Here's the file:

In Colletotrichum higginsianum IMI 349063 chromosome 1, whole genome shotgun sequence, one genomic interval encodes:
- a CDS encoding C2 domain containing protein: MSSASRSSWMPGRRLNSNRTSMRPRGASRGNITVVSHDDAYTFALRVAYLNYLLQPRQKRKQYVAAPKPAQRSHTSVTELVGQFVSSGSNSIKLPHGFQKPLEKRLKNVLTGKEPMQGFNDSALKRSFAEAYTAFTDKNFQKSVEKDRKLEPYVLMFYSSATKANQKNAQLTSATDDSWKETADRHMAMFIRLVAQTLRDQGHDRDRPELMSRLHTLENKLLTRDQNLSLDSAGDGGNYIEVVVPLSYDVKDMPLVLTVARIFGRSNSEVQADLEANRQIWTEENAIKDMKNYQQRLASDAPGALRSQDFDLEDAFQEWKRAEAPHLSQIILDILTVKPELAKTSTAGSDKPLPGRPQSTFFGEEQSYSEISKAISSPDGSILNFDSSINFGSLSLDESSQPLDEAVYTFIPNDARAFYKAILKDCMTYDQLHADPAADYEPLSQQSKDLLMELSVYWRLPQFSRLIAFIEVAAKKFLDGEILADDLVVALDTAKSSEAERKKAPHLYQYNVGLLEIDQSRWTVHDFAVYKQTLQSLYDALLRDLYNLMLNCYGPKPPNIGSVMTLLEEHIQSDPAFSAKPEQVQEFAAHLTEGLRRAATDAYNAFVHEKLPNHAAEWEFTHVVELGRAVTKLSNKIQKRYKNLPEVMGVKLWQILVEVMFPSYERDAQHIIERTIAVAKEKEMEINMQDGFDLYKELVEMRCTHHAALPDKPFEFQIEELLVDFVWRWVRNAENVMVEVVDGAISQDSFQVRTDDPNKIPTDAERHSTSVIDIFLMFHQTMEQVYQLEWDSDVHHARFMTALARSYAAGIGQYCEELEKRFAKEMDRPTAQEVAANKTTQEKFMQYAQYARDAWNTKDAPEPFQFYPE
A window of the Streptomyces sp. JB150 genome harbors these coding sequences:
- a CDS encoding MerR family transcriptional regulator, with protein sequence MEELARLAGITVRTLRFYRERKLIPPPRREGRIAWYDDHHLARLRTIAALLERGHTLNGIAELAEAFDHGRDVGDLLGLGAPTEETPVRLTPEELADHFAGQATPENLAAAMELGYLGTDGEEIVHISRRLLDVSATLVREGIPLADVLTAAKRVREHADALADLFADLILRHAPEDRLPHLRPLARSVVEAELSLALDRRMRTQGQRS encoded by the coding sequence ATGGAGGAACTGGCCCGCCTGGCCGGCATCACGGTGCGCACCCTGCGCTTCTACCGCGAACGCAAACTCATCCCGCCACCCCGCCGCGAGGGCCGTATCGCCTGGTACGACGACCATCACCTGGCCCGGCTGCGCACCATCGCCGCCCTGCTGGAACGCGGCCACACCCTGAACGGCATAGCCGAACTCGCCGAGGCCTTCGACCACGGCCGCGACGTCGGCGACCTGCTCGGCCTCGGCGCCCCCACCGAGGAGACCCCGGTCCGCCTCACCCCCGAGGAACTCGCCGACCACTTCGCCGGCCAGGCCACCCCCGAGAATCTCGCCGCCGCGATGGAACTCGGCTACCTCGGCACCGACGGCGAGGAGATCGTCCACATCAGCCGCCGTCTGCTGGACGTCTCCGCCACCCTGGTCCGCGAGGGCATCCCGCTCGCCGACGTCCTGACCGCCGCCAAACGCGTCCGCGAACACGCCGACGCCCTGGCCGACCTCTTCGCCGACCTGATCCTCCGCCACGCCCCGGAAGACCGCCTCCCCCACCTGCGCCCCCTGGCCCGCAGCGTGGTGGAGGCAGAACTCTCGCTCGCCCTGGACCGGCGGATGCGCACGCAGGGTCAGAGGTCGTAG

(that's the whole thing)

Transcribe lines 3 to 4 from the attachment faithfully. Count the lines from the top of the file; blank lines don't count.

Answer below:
A window of the Streptomyces sp. JB150 genome harbors these coding sequences:
- a CDS encoding MerR family transcriptional regulator, with protein sequence MEELARLAGITVRTLRFYRERKLIPPPRREGRIAWYDDHHLARLRTIAALLERGHTLNGIAELAEAFDHGRDVGDLLGLGAPTEETPVRLTPEELADHFAGQATPENLAAAMELGYLGTDGEEIVHISRRLLDVSATLVREGIPLADVLTAAKRVREHADALADLFADLILRHAPEDRLPHLRPLARSVVEAELSLALDRRMRTQGQRS encoded by the coding sequence ATGGAGGAACTGGCCCGCCTGGCCGGCATCACGGTGCGCACCCTGCGCTTCTACCGCGAACGCAAACTCATCCCGCCACCCCGCCGCGAGGGCCGTATCGCCTGGTACGACGACCATCACCTGGCCCGGCTGCGCACCATCGCCGCCCTGCTGGAACGCGGCCACACCCTGAACGGCATAGCCGAACTCGCCGAGGCCTTCGACCACGGCCGCGACGTCGGCGACCTGCTCGGCCTCGGCGCCCCCACCGAGGAGACCCCGGTCCGCCTCACCCCCGAGGAACTCGCCGACCACTTCGCCGGCCAGGCCACCCCCGAGAATCTCGCCGCCGCGATGGAACTCGGCTACCTCGGCACCGACGGCGAGGAGATCGTCCACATCAGCCGCCGTCTGCTGGACGTCTCCGCCACCCTGGTCCGCGAGGGCATCCCGCTCGCCGACGTCCTGACCGCCGCCAAACGCGTCCGCGAACACGCCGACGCCCTGGCCGACCTCTTCGCCGACCTGATCCTCCGCCACGCCCCGGAAGACCGCCTCCCCCACCTGCGCCCCCTGGCCCGCAGCGTGGTGGAGGCAGAACTCTCGCTCGCCCTGGACCGGCGGATGCGCACGCAGGGTCAGAGGTCGTAG